simultaneously. It's England. They form an orderly queue and return
to their seats when their vote has been recorded.
Wow. How long does it take for 600+ people, some of them presumably
elderly and doddering, some of them perhaps movement-impaired, to do that?
Eight minutes to get everybody through the lobby door at one end. Another
five or so to get them out the other. MPs tend not to be elderly or if they are
rarely doddering. And, of course, votes involving every member are few and
far between.
Post by Peter T. Daniels
Do they do that for every vote?
No. Only for the most important or contentious votes.
Post by Peter T. Daniels
Are individuals' votes recorded, so that constituents can know what
their representatives are up to?
Yes. All this morning's papers have a list of who voted what last night.
And that information is available on the Parliament website.
<https://hansard.parliament.uk/Commons/2019-01-15/division/B975E889-89F5-42D3-9C18-7562AFD1977C/EuropeanUnion(Withdrawal)Act?outputType=Names>
or
http://tinyurl.com/y6wkfdoj
--
Peter Duncanson, UK
(in alt.usage.english)
John Ritson
2019-01-16 22:52:16 UTC
Permalink
Post by Peter T. Daniels
Post by Madrigal Gurneyhalt
Post by Peter T. Daniels
What, exactly, would I google to find out what "Ayes on the right, NN; Noes
on the left, NN" means?
Do the MsP stand up and walk to one side of the room or the other? Is the
room big enough for 400 of them to be on one side and 200 on the other?
The members walk through two lobbies to the sides of the chamber
to register their vote. The Ayes pass through the lobby to the right
of the Speaker, the Noes through the lobby on the left. It is not
necessary at any point for all the voters to occupy the lobbies
simultaneously. It's England. They form an orderly queue and return
to their seats when their vote has been recorded.
Wow. How long does it take for 600+ people, some of them presumably
elderly and doddering, some of them perhaps movement-impaired, to do that?
With all the other procedural rituals, it takes about 15 minutes.
In less crucial votes, MPs can be 'paired' so that people on either side
agree not to vote, but the overall majority stays the same.
Post by Peter T. Daniels
Do they do that for every vote?
They tend to have a voice vote first, even on the key votes. If one side
is clearly very much larger, then the Speaker can declare the result
without anybody walking through the lobbies, although the losing side
could insist on a formal count.
Post by Peter T. Daniels
Are individuals' votes recorded, so that constituents can know what
their representatives are up to?
Yes.
Post by Peter T. Daniels
Whereas the House of Representatives decades ago installed electric, and
now electronic, voting, whereby each of the 435 registers a vote at their
desk, and the totals are visible as they come in, and the names are known.
The Scottish Parliament and Welsh Assembly use an electronic voting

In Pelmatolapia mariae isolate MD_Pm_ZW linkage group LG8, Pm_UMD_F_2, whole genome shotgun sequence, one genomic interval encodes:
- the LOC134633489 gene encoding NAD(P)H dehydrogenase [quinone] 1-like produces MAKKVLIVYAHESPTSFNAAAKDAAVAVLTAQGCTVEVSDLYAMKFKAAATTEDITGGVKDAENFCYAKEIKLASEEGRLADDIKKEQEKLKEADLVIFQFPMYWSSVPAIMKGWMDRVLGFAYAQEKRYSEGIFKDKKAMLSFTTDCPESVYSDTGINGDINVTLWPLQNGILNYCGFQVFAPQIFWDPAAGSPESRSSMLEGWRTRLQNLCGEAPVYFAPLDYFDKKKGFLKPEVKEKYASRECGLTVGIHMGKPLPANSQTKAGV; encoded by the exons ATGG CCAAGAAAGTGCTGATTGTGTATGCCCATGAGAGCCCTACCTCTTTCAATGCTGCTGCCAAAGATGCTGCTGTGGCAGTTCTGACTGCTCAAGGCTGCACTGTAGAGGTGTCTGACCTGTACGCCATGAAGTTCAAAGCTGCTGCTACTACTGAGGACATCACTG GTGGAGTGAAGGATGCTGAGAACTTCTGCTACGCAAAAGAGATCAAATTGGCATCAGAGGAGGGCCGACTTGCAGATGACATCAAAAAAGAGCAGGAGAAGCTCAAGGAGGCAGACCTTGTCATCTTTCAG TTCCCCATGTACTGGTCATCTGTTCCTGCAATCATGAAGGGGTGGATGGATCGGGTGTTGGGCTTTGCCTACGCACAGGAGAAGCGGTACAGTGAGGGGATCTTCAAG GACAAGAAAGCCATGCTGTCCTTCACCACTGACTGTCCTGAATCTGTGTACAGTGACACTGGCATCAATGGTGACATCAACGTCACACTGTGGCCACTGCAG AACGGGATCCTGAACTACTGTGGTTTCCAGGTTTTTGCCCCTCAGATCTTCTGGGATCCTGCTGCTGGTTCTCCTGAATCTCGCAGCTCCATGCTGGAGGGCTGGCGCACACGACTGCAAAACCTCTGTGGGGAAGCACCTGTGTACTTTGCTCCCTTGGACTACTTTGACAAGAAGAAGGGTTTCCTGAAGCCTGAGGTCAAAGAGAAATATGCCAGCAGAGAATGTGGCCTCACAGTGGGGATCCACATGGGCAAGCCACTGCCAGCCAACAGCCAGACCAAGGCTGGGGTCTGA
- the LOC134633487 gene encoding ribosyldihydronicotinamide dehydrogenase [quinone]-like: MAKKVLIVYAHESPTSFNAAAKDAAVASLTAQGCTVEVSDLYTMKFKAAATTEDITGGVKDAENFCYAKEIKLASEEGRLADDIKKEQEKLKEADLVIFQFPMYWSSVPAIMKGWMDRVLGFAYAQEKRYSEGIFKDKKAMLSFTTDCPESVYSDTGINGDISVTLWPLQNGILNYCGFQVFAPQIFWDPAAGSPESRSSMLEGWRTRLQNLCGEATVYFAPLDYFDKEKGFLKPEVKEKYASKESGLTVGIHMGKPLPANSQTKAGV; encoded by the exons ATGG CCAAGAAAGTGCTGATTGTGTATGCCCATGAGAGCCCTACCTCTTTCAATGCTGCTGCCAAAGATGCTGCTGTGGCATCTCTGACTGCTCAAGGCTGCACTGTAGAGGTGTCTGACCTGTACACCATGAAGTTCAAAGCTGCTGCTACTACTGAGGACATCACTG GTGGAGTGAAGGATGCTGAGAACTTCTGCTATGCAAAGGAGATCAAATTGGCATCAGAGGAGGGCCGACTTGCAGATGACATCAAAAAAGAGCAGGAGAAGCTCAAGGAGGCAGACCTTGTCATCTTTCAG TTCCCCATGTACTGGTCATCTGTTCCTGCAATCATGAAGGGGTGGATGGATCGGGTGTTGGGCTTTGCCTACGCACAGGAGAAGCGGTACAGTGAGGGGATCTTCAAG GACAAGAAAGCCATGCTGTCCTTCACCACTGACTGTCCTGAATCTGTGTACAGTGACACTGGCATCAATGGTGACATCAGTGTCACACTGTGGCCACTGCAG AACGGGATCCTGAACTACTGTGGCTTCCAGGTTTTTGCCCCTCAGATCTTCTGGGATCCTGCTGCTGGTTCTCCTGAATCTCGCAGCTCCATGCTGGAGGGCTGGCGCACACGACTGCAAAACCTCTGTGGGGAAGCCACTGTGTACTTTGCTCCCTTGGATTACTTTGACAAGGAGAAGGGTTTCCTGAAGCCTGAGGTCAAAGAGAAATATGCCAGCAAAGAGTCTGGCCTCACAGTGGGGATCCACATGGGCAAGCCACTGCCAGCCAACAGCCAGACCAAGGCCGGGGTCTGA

system. (The Northern Irish Assembly also does, but the Assembly is
currently suspended)
Post by Peter T. Daniels
The Senate, with only 100 members, resorts to a roll-call vote, especially
when the Majority wishes to embarrass Minority members so as to have
something to use against them in the next election.
---
This email has been checked for viruses by AVG.
https://www.avg.com
--
John Ritson
CDB
2019-01-16 16:08:04 UTC
Permalink
Post by Peter T. Daniels
What, exactly, would I google to find out what "Ayes on the right,
NN; Noes on the left, NN" means?
"British Commons recorded votes" might give you a start.
Post by Peter T. Daniels
Do the MsP stand up and walk to one side of the room or the other?
Is the room big enough for 400 of them to be on one side and 200 on
the other?
IIRC, they leave the Chamber and return through one door for YEA and the
other for NAY.

I see below that other accounts are somewhat different. I don`t insist
on mine: my information is at least a couple of decades out of date, and
not about something I needed to know.

I used the customary Canadian words above; our Members rise in their
places one by one when their preferred response is called for -- YEAS
first -- and sit again when their name is called.

I can watch the fun for hours. It reminds me of the old-lady
orchestra in _Allegro Non Troppo_ being punished by their fat bully of a
conductor: "Onn sé levvé, onn sé rassoitt".

As for the terminology you commented on in a separate post, surely that
is a matter for them to decide.
J. J. Lodder
2019-01-16 20:47:49 UTC
Permalink
Post by Peter T. Daniels
What, exactly, would I google to find out what "Ayes on the right, NN; Noes
on the left, NN" means?
Do the MsP stand up and walk to one side of the room or the other? Is the
room big enough for 400 of them to be on one side and 200 on the other?
Can't you see it happening live,
or at least look at a playback for once?

[quite off-topic] It made John Bercow a star,
and we know now that he has a no doubt very disciplined cat
named 'Order',

Jan
occam
2019-01-17 08:55:28 UTC
Permalink
Post by Peter T. Daniels
What, exactly, would I google to find out what "Ayes on the right, NN; Noes
on the left, NN" means?
Here is an answer, from British comedian Matt Forde: